The National Trust is now “deeply sceptical” of wind power, its chairman said as he launched an outspoken attack on the “public menace” of turbines destroying the countryside.
For years the conservation charity has been a supporter of renewable energy, including wind, to reduce carbon emissions and help fight global warming.
But in an interview with The Daily Telegraph, Sir Simon Jenkins warned that wind was the “least efficient” form of green power, and risked blighting the British landscape.
He said “not a week goes by” without the charity having to fight plans for wind farms that threaten the more than 700 miles of coastline, 28,500 acres of countryside and more than 500 properties owned by the Trust.
“Broadly speaking the National Trust is deeply sceptical of this form of renewable energy,” he said.
At the moment the Trust is fighting against at least half a dozen plans to build wind farms or turbines that could damage the view from a stately home or stretch of countryside, including a massive offshore farm in the Bristol Channel and plans by the Duke of Gloucester to install a wind farm on his property.
Louise Mensch, the Tory MP and author, is backing the fight against turbines near Lyveden New Bield, Northants which she fears could “destroy one of the finest examples of Elizabethan gardens in England”
In the past the Trust, that now has four million members, fought plans for one of Europe’s largest wind farms in mid Wales and the National Trust for Scotland has spoken out against turbines marching over the hills.
The official position is to support renewable energy, including wind, although only in places where the turbine will produce the maximum amount of energy and “with regard to the full range of environmental considerations”.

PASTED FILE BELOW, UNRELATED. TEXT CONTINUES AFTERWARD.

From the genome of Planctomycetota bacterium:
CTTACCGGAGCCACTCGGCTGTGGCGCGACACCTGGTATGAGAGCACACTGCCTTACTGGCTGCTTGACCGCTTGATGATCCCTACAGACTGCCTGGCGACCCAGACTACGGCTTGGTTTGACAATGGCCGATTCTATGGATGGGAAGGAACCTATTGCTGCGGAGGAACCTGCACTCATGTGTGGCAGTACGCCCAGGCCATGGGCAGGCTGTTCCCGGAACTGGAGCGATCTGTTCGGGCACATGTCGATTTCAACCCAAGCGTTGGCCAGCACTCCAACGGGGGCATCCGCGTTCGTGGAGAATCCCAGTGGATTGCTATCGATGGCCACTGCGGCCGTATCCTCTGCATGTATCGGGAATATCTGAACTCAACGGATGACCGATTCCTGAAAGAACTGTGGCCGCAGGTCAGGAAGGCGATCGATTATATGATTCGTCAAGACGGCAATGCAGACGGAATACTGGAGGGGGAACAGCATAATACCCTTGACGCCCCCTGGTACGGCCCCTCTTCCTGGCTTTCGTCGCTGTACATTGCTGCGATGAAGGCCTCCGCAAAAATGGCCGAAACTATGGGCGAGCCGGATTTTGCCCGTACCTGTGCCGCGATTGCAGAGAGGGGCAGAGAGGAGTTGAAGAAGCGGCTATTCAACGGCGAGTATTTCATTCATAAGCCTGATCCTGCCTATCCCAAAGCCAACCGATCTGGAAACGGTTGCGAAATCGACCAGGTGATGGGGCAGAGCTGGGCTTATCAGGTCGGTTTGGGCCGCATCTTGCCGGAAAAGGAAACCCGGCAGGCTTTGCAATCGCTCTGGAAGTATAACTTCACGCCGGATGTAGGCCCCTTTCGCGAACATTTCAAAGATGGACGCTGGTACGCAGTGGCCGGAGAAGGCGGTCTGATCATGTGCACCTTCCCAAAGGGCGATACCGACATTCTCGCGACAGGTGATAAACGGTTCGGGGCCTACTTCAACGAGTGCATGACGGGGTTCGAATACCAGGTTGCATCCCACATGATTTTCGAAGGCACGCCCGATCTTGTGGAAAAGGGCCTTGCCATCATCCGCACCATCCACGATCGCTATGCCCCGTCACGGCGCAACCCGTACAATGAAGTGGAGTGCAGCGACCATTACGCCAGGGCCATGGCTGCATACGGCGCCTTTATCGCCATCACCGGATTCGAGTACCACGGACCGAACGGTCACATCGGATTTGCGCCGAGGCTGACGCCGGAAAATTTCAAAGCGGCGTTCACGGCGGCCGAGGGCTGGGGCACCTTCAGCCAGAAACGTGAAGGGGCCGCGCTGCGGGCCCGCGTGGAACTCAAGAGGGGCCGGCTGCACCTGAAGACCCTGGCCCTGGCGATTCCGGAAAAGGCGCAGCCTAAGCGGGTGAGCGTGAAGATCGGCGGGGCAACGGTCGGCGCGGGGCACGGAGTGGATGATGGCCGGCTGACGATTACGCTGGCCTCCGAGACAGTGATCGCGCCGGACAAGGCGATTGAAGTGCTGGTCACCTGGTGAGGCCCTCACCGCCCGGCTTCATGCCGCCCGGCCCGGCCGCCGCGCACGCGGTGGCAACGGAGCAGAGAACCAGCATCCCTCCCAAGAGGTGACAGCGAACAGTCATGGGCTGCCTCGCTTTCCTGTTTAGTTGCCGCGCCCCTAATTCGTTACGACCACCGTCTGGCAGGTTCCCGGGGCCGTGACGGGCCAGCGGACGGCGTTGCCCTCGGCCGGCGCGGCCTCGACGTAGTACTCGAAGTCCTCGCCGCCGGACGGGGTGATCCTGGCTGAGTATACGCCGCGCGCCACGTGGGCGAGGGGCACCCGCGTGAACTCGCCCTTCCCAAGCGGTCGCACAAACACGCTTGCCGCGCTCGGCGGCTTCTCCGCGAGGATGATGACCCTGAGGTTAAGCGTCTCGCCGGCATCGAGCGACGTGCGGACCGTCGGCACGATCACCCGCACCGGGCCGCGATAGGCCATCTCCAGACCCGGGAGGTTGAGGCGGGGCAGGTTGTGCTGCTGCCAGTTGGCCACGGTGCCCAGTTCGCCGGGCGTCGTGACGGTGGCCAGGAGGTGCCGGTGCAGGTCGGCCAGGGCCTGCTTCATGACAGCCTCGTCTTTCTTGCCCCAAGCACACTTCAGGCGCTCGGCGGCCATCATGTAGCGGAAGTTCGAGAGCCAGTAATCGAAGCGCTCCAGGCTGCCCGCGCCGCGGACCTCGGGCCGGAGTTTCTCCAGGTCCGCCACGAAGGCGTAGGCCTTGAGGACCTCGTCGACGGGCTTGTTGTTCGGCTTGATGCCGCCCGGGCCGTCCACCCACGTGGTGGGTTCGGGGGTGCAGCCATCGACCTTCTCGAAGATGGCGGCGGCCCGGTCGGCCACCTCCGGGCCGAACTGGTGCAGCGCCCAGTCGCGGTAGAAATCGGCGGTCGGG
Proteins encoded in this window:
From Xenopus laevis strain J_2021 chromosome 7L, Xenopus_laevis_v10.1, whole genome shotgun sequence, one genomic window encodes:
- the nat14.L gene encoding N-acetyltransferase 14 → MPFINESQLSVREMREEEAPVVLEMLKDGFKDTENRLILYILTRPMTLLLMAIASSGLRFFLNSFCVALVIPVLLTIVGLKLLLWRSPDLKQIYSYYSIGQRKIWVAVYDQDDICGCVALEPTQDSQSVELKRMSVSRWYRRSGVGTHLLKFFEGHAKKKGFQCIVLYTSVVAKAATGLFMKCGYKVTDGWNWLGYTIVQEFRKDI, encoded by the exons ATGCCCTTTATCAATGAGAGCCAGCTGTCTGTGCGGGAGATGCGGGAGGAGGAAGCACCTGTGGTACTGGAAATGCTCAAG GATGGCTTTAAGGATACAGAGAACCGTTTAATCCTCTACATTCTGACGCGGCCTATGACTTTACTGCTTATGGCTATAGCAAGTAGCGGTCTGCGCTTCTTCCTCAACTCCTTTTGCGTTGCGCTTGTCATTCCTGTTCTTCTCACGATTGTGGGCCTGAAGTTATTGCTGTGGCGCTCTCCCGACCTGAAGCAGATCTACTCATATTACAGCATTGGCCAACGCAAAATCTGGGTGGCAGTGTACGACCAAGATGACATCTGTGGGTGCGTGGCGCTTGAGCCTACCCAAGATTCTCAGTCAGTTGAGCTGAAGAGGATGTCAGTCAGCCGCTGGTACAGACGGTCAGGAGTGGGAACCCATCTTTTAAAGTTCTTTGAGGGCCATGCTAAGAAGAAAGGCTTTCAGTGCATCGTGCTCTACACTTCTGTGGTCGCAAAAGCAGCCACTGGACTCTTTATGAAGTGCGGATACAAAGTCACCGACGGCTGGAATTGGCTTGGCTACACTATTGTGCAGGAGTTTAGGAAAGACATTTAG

The landowner already has 140 renewable energy projects installed on castles and farmland around the country, including a few small individual turbines.
The Trust’s climate change target to cut energy use by 50 per cent by 2020 will go beyond national targets and could save more than 14,000 tonnes of carbon dioxide, the equivalent of taking 4,500 cars off the road.
But Sir Simon said most of the renewables will be hydroelectric plants, especially in Wales, as the Trust has access to many miles or rivers and properties that were once water mills. An Archimedes screw is being installed at Morden Hall Park, London similar to the hydroelectric plant installed by the Queen in Windsor Castle.
Also biomass – the burning of plant matter – will cut oil use to virtually zero as the Trust has acres of woodland that needs to be managed anyway. Woodchip boilers have been installed in draughty castles around the country and some even have solar panels on the roof.
“We are doing masses of renewables but wind is probably the least efficient and wrecks the countryside and the National Trust is about preserving the countryside,” said Sir Simon, a former national newspaper editor.
His view is a blow to the Government who have already installed more than 3,500 turbines and are planning to complete 800 this year alone.
The Government can ill-afford another clash with the Trust – which has more members than all the major political parties combined – following its prominent role in the widespread revolt against the coalition’s unpopular planning reform proposals.
Ed Davey, the new Energy and Climate Change Secretary, has come out strongly in support of wind, opening the world’s biggest offshore wind farm off Cumbria last week.
The Lib Dem minister said wind power will ensure energy security as fossil fuels run out, cut carbon emissions and provide jobs.
RenewableUK, the main lobby group for the wind industry, think by 2020 there could be as many as 10,000 turbines onshore and 4,300 offshore.
However campaigners argue that wind turbines ruin the landscape and are less efficient than other forms of electricity because more back up is required for when the wind is not blowing.
This weekend The Telegraph revealed the full extent of lobbying by Britain’s wind industry.
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